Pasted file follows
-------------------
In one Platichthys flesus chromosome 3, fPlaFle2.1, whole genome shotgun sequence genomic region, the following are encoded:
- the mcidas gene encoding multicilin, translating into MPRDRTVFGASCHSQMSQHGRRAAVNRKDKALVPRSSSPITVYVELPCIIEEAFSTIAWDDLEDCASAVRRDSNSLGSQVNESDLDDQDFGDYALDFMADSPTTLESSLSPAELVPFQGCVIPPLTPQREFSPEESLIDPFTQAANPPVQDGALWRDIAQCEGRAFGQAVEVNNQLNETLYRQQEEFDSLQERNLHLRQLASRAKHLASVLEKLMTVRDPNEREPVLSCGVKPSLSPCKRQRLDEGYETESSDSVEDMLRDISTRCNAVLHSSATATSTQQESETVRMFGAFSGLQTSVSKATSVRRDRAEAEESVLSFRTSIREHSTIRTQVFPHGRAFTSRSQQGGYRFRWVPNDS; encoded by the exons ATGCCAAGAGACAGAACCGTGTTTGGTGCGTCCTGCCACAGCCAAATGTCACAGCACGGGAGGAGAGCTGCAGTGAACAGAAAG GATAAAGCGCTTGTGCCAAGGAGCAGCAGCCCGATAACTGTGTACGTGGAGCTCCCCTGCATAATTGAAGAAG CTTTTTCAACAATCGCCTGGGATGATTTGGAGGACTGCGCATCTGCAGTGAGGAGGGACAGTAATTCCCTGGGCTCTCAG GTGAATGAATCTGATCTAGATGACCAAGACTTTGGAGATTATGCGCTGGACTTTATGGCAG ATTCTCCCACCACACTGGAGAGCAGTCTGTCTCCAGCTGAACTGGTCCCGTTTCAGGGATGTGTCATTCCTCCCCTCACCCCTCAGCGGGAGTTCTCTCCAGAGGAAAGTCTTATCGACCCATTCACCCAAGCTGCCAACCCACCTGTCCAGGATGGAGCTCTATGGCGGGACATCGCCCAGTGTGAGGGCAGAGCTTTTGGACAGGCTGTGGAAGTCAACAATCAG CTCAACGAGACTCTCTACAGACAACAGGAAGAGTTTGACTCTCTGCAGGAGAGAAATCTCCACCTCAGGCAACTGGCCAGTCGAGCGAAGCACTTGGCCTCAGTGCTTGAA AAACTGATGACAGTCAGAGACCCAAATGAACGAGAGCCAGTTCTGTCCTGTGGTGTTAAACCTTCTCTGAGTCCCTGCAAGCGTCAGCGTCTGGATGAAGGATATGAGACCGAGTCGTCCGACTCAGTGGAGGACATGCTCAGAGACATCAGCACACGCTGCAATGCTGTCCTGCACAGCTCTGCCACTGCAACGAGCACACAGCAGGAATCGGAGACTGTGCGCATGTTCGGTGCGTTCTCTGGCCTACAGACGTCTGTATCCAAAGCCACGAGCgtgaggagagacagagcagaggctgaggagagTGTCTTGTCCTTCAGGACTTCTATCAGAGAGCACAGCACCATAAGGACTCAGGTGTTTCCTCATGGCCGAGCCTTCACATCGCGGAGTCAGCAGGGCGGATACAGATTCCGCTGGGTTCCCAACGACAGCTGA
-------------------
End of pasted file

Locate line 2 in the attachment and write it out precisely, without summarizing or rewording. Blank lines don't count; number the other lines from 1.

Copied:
- the mcidas gene encoding multicilin, translating into MPRDRTVFGASCHSQMSQHGRRAAVNRKDKALVPRSSSPITVYVELPCIIEEAFSTIAWDDLEDCASAVRRDSNSLGSQVNESDLDDQDFGDYALDFMADSPTTLESSLSPAELVPFQGCVIPPLTPQREFSPEESLIDPFTQAANPPVQDGALWRDIAQCEGRAFGQAVEVNNQLNETLYRQQEEFDSLQERNLHLRQLASRAKHLASVLEKLMTVRDPNEREPVLSCGVKPSLSPCKRQRLDEGYETESSDSVEDMLRDISTRCNAVLHSSATATSTQQESETVRMFGAFSGLQTSVSKATSVRRDRAEAEESVLSFRTSIREHSTIRTQVFPHGRAFTSRSQQGGYRFRWVPNDS; encoded by the exons ATGCCAAGAGACAGAACCGTGTTTGGTGCGTCCTGCCACAGCCAAATGTCACAGCACGGGAGGAGAGCTGCAGTGAACAGAAAG GATAAAGCGCTTGTGCCAAGGAGCAGCAGCCCGATAACTGTGTACGTGGAGCTCCCCTGCATAATTGAAGAAG CTTTTTCAACAATCGCCTGGGATGATTTGGAGGACTGCGCATCTGCAGTGAGGAGGGACAGTAATTCCCTGGGCTCTCAG GTGAATGAATCTGATCTAGATGACCAAGACTTTGGAGATTATGCGCTGGACTTTATGGCAG ATTCTCCCACCACACTGGAGAGCAGTCTGTCTCCAGCTGAACTGGTCCCGTTTCAGGGATGTGTCATTCCTCCCCTCACCCCTCAGCGGGAGTTCTCTCCAGAGGAAAGTCTTATCGACCCATTCACCCAAGCTGCCAACCCACCTGTCCAGGATGGAGCTCTATGGCGGGACATCGCCCAGTGTGAGGGCAGAGCTTTTGGACAGGCTGTGGAAGTCAACAATCAG CTCAACGAGACTCTCTACAGACAACAGGAAGAGTTTGACTCTCTGCAGGAGAGAAATCTCCACCTCAGGCAACTGGCCAGTCGAGCGAAGCACTTGGCCTCAGTGCTTGAA AAACTGATGACAGTCAGAGACCCAAATGAACGAGAGCCAGTTCTGTCCTGTGGTGTTAAACCTTCTCTGAGTCCCTGCAAGCGTCAGCGTCTGGATGAAGGATATGAGACCGAGTCGTCCGACTCAGTGGAGGACATGCTCAGAGACATCAGCACACGCTGCAATGCTGTCCTGCACAGCTCTGCCACTGCAACGAGCACACAGCAGGAATCGGAGACTGTGCGCATGTTCGGTGCGTTCTCTGGCCTACAGACGTCTGTATCCAAAGCCACGAGCgtgaggagagacagagcagaggctgaggagagTGTCTTGTCCTTCAGGACTTCTATCAGAGAGCACAGCACCATAAGGACTCAGGTGTTTCCTCATGGCCGAGCCTTCACATCGCGGAGTCAGCAGGGCGGATACAGATTCCGCTGGGTTCCCAACGACAGCTGA